Freeport Channel Swell Statistics, April: All Swell – Any Wind
The graph shows the combination of swells directed at Freeport Channel through an average April and is based upon 1680 NWW3 model predictions since 2007 (values every 3 hours). The wave model does not forecast surf and wind right at the coastline so we have chosen the most applicable grid node based on what we know about Freeport Channel. In this particular case the best grid node is 42 km away (26 miles).
The rose diagram shows the distribution of swell directions and swell sizes, while the graph at the bottom shows the same thing but without direction information. Five colours show increasing wave sizes. The smallest swells, less than 0.5m (1.5 feet), high are coloured blue. These happened only 43% of the time. Green and yellow illustrate increasing swell sizes and red shows the biggest swells, greater than >3m (>10ft). In both graphs, the area of any colour is proportional to how often that size swell was forecast.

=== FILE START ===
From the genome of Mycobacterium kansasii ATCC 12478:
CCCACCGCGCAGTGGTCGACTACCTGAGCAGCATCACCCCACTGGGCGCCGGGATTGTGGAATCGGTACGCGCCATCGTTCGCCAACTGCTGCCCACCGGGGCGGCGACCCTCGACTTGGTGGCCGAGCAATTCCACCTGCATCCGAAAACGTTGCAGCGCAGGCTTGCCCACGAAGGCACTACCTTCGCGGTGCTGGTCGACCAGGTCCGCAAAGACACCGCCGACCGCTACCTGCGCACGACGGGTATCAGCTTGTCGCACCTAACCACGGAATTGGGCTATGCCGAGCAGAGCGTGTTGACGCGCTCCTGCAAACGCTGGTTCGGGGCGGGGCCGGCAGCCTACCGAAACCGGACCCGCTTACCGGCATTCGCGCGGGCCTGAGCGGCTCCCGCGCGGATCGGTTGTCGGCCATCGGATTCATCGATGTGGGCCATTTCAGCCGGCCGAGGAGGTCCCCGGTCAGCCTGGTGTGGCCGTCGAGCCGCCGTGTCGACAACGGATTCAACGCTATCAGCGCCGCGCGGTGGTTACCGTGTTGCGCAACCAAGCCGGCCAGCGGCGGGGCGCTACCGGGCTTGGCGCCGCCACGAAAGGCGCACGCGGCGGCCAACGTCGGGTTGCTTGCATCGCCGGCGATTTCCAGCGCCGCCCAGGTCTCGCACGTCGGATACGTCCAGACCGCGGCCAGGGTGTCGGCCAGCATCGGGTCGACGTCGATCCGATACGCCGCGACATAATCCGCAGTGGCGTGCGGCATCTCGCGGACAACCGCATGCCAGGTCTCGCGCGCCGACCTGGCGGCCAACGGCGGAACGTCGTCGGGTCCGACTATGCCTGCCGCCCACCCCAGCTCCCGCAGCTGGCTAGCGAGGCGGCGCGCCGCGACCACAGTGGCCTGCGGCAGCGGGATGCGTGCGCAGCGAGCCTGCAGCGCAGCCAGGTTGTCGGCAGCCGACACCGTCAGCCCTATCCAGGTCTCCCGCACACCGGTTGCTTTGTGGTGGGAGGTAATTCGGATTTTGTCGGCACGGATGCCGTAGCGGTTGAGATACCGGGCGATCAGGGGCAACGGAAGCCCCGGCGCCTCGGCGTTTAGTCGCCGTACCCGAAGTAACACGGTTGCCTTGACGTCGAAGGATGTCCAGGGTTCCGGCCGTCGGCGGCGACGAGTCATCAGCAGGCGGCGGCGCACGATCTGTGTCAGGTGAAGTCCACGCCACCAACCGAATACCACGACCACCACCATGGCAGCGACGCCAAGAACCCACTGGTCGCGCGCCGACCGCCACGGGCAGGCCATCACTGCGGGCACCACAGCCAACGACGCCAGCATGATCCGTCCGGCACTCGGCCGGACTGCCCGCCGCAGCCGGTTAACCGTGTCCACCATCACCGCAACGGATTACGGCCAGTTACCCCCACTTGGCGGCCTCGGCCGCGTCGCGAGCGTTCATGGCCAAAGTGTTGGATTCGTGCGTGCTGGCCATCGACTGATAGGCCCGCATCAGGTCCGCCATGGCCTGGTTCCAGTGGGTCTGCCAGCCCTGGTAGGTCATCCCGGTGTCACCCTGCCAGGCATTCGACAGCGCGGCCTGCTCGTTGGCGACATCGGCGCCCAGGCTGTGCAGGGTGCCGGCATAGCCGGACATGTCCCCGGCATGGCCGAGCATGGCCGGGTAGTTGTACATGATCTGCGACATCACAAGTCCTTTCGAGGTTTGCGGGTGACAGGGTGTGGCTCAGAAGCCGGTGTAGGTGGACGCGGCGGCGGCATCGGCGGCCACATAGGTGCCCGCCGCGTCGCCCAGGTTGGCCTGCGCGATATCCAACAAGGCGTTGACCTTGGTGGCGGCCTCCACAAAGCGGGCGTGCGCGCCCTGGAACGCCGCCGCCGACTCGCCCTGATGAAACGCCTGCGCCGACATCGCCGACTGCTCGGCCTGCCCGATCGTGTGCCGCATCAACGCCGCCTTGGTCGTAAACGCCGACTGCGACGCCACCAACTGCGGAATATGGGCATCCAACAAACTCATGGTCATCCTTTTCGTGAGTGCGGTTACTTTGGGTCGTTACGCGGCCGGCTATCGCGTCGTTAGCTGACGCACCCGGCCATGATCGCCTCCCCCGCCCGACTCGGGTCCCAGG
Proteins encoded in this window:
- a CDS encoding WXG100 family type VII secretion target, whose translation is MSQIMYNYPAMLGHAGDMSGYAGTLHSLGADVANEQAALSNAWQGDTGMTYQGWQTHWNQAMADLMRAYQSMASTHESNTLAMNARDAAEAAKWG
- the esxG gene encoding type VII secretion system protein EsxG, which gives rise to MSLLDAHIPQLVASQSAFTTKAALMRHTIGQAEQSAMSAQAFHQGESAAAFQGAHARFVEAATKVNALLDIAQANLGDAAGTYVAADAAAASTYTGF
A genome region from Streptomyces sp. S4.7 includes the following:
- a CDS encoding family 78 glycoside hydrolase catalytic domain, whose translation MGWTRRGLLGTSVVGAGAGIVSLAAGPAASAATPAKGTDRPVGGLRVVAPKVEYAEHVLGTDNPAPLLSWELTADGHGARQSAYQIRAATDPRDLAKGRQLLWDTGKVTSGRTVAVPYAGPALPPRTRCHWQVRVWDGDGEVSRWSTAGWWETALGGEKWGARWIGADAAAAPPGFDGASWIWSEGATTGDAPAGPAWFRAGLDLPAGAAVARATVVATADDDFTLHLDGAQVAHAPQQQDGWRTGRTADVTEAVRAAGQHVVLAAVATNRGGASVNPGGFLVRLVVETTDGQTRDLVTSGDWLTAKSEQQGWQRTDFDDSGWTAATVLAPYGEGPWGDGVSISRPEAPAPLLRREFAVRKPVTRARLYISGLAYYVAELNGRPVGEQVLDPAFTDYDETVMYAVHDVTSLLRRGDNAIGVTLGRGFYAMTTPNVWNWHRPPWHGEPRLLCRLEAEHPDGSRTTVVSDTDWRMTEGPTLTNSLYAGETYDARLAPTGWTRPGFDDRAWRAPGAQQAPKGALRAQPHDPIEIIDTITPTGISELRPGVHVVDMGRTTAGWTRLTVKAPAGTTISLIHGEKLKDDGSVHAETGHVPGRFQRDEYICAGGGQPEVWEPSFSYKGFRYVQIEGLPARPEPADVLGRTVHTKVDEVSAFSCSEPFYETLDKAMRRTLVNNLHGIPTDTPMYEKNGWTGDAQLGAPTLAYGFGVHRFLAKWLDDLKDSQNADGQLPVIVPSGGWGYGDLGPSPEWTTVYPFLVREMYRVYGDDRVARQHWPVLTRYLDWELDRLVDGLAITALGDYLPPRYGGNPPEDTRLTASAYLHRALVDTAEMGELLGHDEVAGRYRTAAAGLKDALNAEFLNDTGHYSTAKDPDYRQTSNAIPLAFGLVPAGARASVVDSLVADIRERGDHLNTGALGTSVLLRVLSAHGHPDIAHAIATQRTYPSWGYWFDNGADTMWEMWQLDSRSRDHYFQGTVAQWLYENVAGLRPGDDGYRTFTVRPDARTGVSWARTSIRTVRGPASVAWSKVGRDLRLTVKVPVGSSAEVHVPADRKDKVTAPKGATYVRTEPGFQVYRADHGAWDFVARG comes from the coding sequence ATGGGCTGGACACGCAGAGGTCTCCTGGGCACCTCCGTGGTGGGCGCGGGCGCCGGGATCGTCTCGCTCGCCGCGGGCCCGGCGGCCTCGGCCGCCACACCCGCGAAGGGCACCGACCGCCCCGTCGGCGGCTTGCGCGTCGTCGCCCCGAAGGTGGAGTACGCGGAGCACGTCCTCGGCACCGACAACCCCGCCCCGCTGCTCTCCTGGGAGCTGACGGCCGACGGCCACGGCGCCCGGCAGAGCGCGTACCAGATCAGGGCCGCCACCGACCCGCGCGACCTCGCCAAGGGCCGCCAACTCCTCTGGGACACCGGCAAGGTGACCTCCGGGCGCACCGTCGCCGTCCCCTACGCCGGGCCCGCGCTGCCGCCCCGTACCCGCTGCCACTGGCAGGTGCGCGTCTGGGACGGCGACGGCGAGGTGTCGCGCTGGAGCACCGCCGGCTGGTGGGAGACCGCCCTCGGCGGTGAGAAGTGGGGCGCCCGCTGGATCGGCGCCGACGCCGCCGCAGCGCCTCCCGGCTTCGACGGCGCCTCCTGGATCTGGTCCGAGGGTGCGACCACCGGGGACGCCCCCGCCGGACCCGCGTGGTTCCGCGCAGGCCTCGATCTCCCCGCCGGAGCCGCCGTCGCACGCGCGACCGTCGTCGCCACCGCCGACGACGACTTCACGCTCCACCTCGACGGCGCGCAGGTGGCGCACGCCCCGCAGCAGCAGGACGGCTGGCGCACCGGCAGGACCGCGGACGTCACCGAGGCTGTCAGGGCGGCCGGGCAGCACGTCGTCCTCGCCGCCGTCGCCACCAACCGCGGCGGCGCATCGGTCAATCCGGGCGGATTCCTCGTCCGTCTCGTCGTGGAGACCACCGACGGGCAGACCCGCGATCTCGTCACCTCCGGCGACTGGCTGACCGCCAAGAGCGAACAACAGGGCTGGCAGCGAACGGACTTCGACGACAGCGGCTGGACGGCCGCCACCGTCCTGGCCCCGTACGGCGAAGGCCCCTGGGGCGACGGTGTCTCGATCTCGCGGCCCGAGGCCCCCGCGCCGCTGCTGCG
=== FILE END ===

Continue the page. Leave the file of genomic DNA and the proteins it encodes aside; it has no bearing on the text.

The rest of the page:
The diagram indicates that the most common swell direction, shown by the largest spokes, was ESE, whereas the the prevailing wind blows from the SE. Because the wave model grid is away from the coast, sometimes a strong offshore wind blows largest waves away from Freeport Channel and out to sea. We group these with the no surf category of the bar chart. To keep it simple we don't show these in the rose diagram. Because wind determines whether or not waves are good for surfing at Freeport Channel, you can view an alternative image that shows only the swells that were forecast to coincide with glassy or offshore wind conditions. In a typical April, swells large enough to cause clean enough to surf waves at Freeport Channel run for about 1.0% of the time.
IMPORTANT: Beta version feature! Swell heights are open water values from NWW3. There is no attempt to model near-shore effects. Coastal wave heights will generally be less, especially if the break does not have unobstructed exposure to the open ocean.